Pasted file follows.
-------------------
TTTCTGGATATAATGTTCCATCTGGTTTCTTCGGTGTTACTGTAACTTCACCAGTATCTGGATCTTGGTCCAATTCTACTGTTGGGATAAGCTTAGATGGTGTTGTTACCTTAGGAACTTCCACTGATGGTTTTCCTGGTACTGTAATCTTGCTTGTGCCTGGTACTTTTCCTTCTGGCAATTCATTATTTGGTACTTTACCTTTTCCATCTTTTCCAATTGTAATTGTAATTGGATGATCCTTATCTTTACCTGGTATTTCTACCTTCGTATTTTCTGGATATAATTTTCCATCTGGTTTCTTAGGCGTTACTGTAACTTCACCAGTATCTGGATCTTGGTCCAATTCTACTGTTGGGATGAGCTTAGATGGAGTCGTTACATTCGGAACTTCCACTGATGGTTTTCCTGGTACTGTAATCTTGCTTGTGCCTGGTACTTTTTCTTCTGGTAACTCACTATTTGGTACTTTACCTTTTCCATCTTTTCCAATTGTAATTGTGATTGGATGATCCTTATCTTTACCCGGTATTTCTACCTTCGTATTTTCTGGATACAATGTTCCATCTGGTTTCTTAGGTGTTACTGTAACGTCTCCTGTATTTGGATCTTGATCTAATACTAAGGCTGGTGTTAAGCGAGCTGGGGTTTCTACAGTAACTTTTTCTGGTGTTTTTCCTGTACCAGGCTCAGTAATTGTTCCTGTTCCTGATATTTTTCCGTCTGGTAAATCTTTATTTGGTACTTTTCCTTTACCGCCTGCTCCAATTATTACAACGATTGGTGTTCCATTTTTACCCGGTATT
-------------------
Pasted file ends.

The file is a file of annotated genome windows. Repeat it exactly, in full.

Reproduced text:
TTTCTGGATATAATGTTCCATCTGGTTTCTTCGGTGTTACTGTAACTTCACCAGTATCTGGATCTTGGTCCAATTCTACTGTTGGGATAAGCTTAGATGGTGTTGTTACCTTAGGAACTTCCACTGATGGTTTTCCTGGTACTGTAATCTTGCTTGTGCCTGGTACTTTTCCTTCTGGCAATTCATTATTTGGTACTTTACCTTTTCCATCTTTTCCAATTGTAATTGTAATTGGATGATCCTTATCTTTACCTGGTATTTCTACCTTCGTATTTTCTGGATATAATTTTCCATCTGGTTTCTTAGGCGTTACTGTAACTTCACCAGTATCTGGATCTTGGTCCAATTCTACTGTTGGGATGAGCTTAGATGGAGTCGTTACATTCGGAACTTCCACTGATGGTTTTCCTGGTACTGTAATCTTGCTTGTGCCTGGTACTTTTTCTTCTGGTAACTCACTATTTGGTACTTTACCTTTTCCATCTTTTCCAATTGTAATTGTGATTGGATGATCCTTATCTTTACCCGGTATTTCTACCTTCGTATTTTCTGGATACAATGTTCCATCTGGTTTCTTAGGTGTTACTGTAACGTCTCCTGTATTTGGATCTTGATCTAATACTAAGGCTGGTGTTAAGCGAGCTGGGGTTTCTACAGTAACTTTTTCTGGTGTTTTTCCTGTACCAGGCTCAGTAATTGTTCCTGTTCCTGATATTTTTCCGTCTGGTAAATCTTTATTTGGTACTTTTCCTTTACCGCCTGCTCCAATTATTACAACGATTGGTGTTCCATTTTTACCCGGTATT